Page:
Back‐transformation mechanisms of ringwoodite and majorite in an ordinary chondrite

1Kanta Fukimoto,1Masaaki Miyahara,2Takeshi Sakai,2Hiroaki Ohfuji,3Naotaka Tomioka,4Yu Kodama,5Eiji Ohtani,6,7Akira Yamaguchi
Meteoritics & Planetary Science (in Press) Link to Article [https://doi.org/10.1111/maps.13543]
1Graduate School of Advanced Science and Engineering, Hiroshima University, Higashi‐Hiroshima, 739‐8526 Japan
2Geodynamics Research Center, Ehime University, Matsuyama, 790‐8577 Japan
3Kochi Institute for Core Sample Research, Japan Agency for Marine‐Earth Science and Technology (JAMSTEC), Nankoku, Kochi, 783‐8502 Japan
4Marine Works Japan, Nankoku, Kochi, 783‐8502 Japan
5Department of Earth Sciences, Graduate School of Science, Tohoku University, Sendai, 980‐8578 Japan
6National Institute of Polar Research, Tokyo, 190‐8518 Japan
7Department of Polar Science, School of Multidisciplinary Science, SOKENDAI (The Graduate University for Advanced Studies), Tokyo, 190‐8518 Japan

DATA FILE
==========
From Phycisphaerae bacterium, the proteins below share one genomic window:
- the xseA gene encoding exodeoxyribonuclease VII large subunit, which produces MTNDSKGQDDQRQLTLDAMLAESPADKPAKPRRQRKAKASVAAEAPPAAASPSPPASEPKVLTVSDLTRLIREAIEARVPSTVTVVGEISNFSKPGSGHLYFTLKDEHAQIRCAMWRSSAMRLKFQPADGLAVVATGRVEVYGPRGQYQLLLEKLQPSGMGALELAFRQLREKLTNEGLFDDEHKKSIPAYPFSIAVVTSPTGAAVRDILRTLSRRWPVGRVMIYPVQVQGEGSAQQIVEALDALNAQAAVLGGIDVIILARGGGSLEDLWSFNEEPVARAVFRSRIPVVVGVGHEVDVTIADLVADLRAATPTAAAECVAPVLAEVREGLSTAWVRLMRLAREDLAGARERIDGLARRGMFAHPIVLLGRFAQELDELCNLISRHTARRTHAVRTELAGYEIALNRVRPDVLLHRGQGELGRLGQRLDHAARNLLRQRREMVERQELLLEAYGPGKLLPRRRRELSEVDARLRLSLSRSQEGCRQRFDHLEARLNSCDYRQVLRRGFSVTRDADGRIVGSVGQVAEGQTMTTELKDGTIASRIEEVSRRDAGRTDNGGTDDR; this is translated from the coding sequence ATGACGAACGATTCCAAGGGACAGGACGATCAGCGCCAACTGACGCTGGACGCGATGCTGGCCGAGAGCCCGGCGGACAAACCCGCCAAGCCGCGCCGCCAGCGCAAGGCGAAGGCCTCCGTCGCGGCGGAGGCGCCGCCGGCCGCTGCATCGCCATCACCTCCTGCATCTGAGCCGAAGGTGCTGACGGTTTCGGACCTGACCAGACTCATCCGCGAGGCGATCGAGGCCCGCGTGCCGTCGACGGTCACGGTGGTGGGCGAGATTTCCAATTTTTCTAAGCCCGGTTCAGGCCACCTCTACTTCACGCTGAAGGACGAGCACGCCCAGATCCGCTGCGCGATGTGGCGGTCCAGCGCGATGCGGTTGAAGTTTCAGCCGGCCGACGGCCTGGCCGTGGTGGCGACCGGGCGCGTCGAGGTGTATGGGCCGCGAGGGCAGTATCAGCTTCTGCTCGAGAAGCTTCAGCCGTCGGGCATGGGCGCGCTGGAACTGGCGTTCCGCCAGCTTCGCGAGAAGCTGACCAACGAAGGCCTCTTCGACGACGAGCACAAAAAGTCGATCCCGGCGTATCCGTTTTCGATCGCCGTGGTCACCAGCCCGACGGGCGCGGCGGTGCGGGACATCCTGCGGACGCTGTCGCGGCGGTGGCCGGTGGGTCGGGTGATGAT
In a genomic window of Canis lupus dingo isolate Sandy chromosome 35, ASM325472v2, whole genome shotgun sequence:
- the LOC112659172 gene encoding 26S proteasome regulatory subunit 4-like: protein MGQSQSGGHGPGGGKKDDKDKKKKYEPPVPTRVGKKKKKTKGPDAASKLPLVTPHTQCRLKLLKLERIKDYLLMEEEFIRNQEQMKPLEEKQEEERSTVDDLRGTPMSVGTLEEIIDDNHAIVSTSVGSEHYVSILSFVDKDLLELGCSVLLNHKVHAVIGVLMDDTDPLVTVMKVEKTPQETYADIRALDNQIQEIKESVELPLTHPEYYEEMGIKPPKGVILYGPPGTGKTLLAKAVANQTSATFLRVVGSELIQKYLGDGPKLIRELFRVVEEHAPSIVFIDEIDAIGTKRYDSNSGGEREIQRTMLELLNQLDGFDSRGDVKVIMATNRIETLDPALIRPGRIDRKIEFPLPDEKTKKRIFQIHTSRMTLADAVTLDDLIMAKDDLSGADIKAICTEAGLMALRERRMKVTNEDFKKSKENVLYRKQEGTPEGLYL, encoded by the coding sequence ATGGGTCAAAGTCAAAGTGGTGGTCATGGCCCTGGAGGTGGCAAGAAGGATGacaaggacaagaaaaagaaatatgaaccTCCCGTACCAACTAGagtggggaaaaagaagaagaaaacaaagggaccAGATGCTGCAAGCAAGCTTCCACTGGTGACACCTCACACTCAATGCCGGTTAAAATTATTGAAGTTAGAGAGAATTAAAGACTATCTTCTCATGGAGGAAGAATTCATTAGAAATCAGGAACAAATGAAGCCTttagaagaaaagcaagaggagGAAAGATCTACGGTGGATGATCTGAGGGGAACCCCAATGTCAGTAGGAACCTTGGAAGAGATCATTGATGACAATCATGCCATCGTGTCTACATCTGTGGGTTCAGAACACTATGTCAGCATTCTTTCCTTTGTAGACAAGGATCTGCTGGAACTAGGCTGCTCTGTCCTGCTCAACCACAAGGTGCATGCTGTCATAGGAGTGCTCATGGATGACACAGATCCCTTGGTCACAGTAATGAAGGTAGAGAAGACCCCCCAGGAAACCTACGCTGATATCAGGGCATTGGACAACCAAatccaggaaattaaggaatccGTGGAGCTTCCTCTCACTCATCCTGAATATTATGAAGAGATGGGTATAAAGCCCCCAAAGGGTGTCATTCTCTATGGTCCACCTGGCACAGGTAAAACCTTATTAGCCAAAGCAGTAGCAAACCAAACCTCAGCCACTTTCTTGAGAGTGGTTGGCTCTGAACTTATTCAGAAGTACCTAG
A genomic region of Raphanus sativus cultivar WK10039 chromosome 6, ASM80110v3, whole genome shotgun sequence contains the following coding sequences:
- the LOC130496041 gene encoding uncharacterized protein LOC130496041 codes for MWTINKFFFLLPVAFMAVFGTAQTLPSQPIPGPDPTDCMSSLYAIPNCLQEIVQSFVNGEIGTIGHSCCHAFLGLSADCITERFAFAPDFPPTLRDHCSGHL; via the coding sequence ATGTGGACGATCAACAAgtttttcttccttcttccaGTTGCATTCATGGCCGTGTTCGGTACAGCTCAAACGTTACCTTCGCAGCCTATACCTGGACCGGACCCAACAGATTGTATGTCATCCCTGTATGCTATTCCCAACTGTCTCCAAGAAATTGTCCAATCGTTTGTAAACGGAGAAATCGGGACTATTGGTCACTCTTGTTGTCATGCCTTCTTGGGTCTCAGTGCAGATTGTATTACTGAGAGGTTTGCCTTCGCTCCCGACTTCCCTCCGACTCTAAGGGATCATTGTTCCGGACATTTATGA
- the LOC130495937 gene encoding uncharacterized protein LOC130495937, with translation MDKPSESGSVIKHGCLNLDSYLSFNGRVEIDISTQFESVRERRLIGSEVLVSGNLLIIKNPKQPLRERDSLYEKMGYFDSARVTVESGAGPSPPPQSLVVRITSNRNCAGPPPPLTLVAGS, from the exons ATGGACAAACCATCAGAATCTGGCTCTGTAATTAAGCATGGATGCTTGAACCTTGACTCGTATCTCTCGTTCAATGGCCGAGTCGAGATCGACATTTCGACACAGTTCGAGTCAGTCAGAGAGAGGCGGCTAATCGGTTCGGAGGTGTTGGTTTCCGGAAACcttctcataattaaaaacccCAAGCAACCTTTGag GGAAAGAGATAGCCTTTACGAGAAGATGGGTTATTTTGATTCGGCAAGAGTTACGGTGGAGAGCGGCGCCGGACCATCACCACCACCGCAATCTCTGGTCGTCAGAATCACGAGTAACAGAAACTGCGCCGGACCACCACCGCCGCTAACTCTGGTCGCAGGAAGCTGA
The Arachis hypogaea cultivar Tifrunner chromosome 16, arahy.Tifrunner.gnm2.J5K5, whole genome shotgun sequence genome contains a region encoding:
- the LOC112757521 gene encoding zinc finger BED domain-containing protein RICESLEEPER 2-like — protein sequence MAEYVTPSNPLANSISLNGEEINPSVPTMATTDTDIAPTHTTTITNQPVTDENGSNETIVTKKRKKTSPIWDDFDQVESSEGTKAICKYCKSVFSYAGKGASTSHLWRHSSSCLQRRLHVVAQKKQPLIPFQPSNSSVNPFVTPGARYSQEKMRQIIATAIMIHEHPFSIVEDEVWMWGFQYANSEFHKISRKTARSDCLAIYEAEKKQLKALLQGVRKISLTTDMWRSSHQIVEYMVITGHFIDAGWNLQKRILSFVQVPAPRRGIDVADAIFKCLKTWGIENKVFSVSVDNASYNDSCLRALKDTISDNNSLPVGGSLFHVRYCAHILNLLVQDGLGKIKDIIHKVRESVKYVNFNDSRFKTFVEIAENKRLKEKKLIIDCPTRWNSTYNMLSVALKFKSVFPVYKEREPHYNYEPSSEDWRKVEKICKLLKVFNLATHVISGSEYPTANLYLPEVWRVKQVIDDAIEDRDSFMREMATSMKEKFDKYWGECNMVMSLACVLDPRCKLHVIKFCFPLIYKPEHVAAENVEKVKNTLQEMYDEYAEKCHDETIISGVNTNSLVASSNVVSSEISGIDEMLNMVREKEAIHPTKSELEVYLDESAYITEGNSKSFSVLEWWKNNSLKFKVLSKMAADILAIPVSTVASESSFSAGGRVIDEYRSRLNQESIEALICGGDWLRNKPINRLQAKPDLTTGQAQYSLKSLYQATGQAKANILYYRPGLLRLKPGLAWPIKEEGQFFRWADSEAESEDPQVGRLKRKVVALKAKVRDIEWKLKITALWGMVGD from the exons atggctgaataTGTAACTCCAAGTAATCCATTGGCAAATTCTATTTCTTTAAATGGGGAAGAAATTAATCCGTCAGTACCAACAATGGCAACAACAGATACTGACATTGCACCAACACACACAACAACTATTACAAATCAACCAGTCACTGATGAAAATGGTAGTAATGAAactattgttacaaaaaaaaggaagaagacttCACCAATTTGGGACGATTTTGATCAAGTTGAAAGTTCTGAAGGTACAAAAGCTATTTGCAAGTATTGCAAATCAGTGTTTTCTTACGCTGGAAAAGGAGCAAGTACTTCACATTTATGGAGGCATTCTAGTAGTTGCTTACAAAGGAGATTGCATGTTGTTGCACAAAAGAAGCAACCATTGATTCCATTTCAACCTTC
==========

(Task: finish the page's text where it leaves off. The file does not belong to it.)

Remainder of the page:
Published by arrangement with John Wiley & Son

We investigated the back‐transformation mechanisms of ringwoodite and majorite occurring in a shock‐melt vein (SMV) of the Yamato 75267 H6 ordinary chondrite during atmospheric entry heating. Ringwoodite and majorite in the shock melt near the fusion crust have back‐transformed into olivine and enstatite, respectively. Ringwoodite (Fa~18) occurs in the SMV as a fine‐grained polycrystalline assemblage. Approaching the fusion crust, fine‐grained polycrystalline olivine becomes dominant instead of ringwoodite. The back‐transformation from ringwoodite to olivine proceeds by incoherent nucleation and by an interface‐controlled growth mechanism: nucleation occurs on the grain boundaries of ringwoodite, and subsequently olivine grains grow. Majorite (Fs16–17En82–83Wo1) occurs in the SMV as a fine‐grained polycrystalline assemblage. Approaching the fusion crust, the majorite grains become vitrified. Approaching the fusion crust even more, clino/orthoenstatite grains occur in the vitrified majorite. The back‐transformation from majorite to enstatite is initiated by the vitrification, and growth continues by the subsequent nucleation in the vitrified majorite.

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